Join our newsletter

Operation Name Security in GraphQL

Operation Name Security in GraphQL

Shahar Binyamin & Dolev Farhi·

Operation Names in GraphQL are an optional string a client can specify to describe the operation, also called Named Operation (Section 5.2.1) of the GraphQL specification.

The specification outlines the following rules as they relate to Operation Names:

  • For each operation definition operation in the document.
  • Let operationName be the name of operation.
  • If operationName exists -- Let operations be all operation definitions in the document named operationName. -- operations must be a set of one.

This means that a document with more than one query or mutation must include operation names for each, and they must be uniquely named.

For example, the following document is valid:

query First {
  pastes {

query Second {
  pastes {

And this document is invalid because two queries use the same operation name, violating the uniqueness requirement:

query First {
  pastes {

query First {
  pastes {

This document is also invalid because only one query has a defined operation name in the document:

query First {
  pastes {

query {
  pastes {

When a request is sent to a GraphQL API with more than one operation, a client would need to specify the operationName JSON key with the specific named operation of interest to run it:

  "query":"query First { pastes { content } } query Second { pastes { content } }", 

If the operationName JSON key is not defined but the query document contains two named operations, the GraphQL server may respond with the following:

  "errors": [
      "message": "Must provide operation name if query contains multiple operations.",
      "extensions": {
        "code": "INTERNAL_SERVER_ERROR"

So, operation names are optional if a document contains one operation, but once it contains more than one, operation names are required and must be unique (i.e. not repeated).

Applications may log the operation names used by client queries for analytics and debugging. They are used by analytic tools to determine, for example, performant and non-performant queries and often are used instead of logging the entire query payload.

Have you ever asked yourself: what characters can be used in a named operation? Let’s see what is accepted versus not accepted with some Python-fu.

Operation Name Structure.png

Experimenting with Operation Name Characters

For the purpose of this test, we used Sangria, Apollo, graphql-ruby, Graphene and HyperGraphQL as the targeted GraphQL servers a mix of seasoned and newer implementations, and used the following script to test various combination of operation name characters, while removing ignored tokens such as hashes (#) commas (,) and whitespace.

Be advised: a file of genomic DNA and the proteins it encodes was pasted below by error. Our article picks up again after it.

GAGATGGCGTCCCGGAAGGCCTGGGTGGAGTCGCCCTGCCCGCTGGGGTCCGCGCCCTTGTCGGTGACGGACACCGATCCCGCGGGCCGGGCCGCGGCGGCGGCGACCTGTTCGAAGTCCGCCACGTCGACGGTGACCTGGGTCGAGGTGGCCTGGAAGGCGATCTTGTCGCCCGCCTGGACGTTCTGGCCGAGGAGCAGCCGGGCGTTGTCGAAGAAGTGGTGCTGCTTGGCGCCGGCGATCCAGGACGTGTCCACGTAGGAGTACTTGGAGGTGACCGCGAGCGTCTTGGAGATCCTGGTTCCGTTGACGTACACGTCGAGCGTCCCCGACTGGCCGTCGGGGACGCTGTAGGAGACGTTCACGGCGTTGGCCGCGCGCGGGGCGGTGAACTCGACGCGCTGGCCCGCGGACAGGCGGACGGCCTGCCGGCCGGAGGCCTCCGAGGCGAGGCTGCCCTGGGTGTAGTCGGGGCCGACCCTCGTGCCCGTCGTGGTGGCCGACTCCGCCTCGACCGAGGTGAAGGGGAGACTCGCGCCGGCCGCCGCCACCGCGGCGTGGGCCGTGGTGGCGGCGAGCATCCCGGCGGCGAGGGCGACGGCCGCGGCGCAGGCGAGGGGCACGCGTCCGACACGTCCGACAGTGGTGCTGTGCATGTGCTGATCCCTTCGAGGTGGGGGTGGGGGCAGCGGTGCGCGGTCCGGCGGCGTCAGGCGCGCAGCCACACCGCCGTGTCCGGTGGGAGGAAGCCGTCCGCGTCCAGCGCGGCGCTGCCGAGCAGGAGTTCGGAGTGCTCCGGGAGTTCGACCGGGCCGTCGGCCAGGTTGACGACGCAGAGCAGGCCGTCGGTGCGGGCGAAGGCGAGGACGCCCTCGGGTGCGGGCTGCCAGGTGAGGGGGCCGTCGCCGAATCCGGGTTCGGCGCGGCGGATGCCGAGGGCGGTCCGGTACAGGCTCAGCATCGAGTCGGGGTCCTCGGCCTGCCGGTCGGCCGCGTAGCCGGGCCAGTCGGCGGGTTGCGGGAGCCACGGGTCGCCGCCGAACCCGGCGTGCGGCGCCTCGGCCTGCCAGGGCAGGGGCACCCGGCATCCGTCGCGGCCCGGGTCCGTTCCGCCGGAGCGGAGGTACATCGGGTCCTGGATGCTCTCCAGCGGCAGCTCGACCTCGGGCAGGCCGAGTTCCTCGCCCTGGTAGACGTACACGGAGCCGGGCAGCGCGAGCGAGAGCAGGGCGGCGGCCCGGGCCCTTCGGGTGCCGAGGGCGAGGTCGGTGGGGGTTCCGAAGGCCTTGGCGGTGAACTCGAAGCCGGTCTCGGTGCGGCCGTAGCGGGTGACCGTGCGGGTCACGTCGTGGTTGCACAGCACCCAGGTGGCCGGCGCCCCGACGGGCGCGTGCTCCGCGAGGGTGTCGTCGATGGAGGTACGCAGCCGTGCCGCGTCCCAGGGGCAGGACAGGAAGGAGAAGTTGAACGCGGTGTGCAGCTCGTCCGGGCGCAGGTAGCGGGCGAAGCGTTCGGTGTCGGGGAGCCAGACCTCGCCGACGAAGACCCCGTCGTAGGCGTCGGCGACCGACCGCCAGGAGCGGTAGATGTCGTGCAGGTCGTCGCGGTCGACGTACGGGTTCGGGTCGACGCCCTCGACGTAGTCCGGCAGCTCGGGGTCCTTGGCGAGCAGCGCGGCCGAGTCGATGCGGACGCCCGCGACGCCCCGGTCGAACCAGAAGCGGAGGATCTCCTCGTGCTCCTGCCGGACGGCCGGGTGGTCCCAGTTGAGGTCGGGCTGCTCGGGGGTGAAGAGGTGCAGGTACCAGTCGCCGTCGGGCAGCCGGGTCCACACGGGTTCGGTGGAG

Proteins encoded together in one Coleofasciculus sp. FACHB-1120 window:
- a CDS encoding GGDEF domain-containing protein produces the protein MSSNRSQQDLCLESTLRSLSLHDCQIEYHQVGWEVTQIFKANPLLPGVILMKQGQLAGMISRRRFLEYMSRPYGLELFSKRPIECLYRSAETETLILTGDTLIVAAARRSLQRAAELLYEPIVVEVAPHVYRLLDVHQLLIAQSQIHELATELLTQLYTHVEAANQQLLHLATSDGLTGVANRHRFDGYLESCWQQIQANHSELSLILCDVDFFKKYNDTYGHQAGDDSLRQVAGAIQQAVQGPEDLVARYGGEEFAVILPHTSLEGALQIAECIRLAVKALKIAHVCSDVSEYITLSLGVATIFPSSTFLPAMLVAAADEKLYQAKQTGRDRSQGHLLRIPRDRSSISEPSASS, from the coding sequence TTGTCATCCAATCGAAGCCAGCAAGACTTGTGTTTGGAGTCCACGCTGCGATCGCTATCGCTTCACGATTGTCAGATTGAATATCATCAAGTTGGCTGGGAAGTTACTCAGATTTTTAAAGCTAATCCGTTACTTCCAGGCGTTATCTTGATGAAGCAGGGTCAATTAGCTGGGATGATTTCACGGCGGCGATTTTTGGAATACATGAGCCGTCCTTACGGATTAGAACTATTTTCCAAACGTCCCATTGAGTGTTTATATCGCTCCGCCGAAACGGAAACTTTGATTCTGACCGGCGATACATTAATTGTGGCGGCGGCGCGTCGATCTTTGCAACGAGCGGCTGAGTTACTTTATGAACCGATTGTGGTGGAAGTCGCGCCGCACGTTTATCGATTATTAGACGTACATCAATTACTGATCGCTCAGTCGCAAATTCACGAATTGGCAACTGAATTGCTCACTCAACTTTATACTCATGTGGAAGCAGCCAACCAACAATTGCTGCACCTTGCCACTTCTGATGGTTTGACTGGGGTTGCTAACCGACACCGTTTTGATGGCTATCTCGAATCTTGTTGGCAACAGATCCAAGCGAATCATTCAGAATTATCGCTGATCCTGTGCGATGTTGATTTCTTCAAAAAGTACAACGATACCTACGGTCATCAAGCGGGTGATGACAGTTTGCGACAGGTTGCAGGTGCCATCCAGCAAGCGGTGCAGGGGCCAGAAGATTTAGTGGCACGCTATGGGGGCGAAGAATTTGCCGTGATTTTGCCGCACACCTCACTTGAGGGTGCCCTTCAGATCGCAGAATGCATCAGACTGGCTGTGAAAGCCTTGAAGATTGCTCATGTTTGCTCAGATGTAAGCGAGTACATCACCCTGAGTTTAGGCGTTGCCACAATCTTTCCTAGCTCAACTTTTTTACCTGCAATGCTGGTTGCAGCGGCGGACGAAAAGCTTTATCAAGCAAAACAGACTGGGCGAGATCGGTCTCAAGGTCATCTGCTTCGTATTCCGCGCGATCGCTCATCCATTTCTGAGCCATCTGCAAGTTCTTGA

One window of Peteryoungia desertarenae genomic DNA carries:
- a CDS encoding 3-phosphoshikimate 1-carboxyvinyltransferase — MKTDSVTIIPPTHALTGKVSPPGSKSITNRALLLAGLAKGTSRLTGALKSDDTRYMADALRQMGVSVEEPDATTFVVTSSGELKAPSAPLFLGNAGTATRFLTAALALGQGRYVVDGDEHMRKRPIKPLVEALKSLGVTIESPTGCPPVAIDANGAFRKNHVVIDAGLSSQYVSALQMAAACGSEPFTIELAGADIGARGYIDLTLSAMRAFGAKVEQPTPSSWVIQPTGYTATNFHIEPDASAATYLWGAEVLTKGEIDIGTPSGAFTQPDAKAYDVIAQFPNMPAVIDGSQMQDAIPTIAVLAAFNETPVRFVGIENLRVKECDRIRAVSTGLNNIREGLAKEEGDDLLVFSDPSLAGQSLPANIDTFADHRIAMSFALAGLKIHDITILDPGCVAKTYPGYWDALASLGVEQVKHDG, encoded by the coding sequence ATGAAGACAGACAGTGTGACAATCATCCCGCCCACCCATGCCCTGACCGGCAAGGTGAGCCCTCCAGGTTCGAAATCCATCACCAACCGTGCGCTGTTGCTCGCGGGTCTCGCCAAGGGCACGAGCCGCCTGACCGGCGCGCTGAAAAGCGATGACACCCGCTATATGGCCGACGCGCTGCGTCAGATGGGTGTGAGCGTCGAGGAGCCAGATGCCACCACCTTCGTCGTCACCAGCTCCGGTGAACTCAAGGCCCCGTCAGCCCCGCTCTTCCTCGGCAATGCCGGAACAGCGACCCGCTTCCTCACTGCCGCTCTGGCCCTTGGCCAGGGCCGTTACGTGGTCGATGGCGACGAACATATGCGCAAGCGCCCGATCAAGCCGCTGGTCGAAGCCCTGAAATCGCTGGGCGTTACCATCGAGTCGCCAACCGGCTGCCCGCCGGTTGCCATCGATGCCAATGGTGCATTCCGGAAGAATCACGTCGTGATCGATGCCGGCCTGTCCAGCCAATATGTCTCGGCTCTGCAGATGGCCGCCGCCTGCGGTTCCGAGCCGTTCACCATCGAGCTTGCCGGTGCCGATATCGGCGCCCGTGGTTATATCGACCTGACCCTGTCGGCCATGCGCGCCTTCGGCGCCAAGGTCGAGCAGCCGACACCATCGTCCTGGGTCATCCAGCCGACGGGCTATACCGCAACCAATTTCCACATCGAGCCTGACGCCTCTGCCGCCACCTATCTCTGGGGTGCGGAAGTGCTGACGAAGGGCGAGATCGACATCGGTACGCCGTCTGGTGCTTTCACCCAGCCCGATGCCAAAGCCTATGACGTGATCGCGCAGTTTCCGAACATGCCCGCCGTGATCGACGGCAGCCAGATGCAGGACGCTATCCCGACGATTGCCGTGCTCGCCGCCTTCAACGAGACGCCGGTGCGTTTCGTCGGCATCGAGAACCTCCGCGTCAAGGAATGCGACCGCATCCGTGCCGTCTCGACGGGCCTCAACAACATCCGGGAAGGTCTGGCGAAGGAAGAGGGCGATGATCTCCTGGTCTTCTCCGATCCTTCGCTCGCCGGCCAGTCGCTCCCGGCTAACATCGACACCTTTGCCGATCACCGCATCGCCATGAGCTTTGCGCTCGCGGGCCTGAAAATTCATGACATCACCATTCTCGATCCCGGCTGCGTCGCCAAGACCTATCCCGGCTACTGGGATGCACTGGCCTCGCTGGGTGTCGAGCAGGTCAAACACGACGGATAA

import string
import time
import random
import requests

def randomize(N):
  random_int = random.randint(1, 7)
  strings = {1: string.ascii_lowercase + string.digits,
             2: string.ascii_lowercase + random.choice(string.punctuation),
             3: string.digits + random.choice(string.punctuation),
             4: string.punctuation,
             5: string.ascii_lowercase,
             6: string.digits,
             7: string.printable}

  chosen = strings[random_int]
  chosen = chosen.replace(' ', '')
  chosen = chosen.replace('#', '')
  chosen = chosen.replace(',','')
  chosen = random.sample(chosen, len(chosen))

  return ''.join(random.choice(chosen) for _ in range(N))

while True:
  opName = randomize(5)
  query = """
    query {0} {{

  r ='http://test.inigo.local', json={"query":query})

  if r.ok:
      print(f'Accepted: {opName}')
      print(f'Not accepted: {opName}')

Running the code produces the following results:

Accepted: k4qcb
Accepted: lzort
Not accepted: ]}VKV
Not accepted: 69071
Not accepted: \|&!~
Accepted: fclue
Not accepted: 2kxq6
Not accepted: $&${}
Accepted: _5157
Not accepted: +_'!)
Accepted: ztb0v

Tests Breakdown

Experimenting with Operation Names.png

Symbols such as greater than (>) or less than (<) typically used in Cross-Site Scripting payloads aren’t allowed, neither single-quotes or double quotes, equal sign, and others in most cases. One anomaly was HyperGraphQL, a Java-based GraphQL server, which allowed characters such as: `+><;^%~+ as operation name.

Operation Name HyperGraphQL.png

This was an interesting experiment. Despite the specification describing what characters should and should not be interpreted, there are deviations from the norm. This is why it is important to know your implementation well.

With Inigo, you can define strict rules on what operation names (as well as other components of the document) to accept from clients, so no matter what GraphQL servers you use, your policy is strict across all of them.

kind: Security
name: demo
label: starwars
    alias_name: "^[a-zA-Z]+$"
    directive_name: "^[a-zA-Z]+$"
    operation_name: "^[a-zA-Z]+$"
      String: "^[a-zA-Z]+$"

Inigo can help you enforce the use of operation names across all your queries, in addition to applying a strict security policy so that operation names are limited to a safer subset of characters. Reach out to us for more information on how we can enforce security policies across all your GraphQL fleet